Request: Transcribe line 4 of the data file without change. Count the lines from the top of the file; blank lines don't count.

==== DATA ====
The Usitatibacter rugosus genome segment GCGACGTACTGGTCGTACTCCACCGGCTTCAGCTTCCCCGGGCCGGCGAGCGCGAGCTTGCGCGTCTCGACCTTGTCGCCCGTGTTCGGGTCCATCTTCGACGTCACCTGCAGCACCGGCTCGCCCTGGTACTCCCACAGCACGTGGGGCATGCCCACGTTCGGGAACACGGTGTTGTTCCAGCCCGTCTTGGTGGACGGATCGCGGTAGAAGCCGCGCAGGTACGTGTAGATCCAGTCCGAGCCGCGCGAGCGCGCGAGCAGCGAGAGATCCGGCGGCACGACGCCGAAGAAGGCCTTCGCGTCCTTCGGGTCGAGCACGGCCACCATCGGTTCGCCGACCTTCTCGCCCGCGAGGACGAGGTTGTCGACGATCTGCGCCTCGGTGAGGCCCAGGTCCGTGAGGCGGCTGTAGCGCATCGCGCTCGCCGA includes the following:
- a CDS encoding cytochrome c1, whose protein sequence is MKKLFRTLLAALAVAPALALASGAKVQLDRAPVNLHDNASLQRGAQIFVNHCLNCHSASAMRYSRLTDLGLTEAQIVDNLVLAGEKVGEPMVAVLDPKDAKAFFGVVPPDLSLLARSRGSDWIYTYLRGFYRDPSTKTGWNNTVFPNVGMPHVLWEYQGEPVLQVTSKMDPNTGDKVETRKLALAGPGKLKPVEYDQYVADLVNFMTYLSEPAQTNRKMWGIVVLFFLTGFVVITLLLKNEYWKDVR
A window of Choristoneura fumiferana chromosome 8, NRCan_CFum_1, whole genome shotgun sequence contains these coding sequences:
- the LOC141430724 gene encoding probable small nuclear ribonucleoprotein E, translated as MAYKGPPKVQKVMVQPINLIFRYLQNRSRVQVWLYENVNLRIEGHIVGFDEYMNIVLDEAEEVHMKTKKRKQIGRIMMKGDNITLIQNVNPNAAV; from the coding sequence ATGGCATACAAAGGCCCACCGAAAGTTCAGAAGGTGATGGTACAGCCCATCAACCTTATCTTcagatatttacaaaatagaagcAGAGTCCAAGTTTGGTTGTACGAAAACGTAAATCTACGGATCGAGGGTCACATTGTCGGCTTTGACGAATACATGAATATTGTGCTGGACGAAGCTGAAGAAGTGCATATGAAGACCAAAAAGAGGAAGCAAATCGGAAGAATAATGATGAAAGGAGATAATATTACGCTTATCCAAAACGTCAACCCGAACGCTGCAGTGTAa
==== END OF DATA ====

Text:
- the LOC141430724 gene encoding probable small nuclear ribonucleoprotein E, translated as MAYKGPPKVQKVMVQPINLIFRYLQNRSRVQVWLYENVNLRIEGHIVGFDEYMNIVLDEAEEVHMKTKKRKQIGRIMMKGDNITLIQNVNPNAAV; from the coding sequence ATGGCATACAAAGGCCCACCGAAAGTTCAGAAGGTGATGGTACAGCCCATCAACCTTATCTTcagatatttacaaaatagaagcAGAGTCCAAGTTTGGTTGTACGAAAACGTAAATCTACGGATCGAGGGTCACATTGTCGGCTTTGACGAATACATGAATATTGTGCTGGACGAAGCTGAAGAAGTGCATATGAAGACCAAAAAGAGGAAGCAAATCGGAAGAATAATGATGAAAGGAGATAATATTACGCTTATCCAAAACGTCAACCCGAACGCTGCAGTGTAa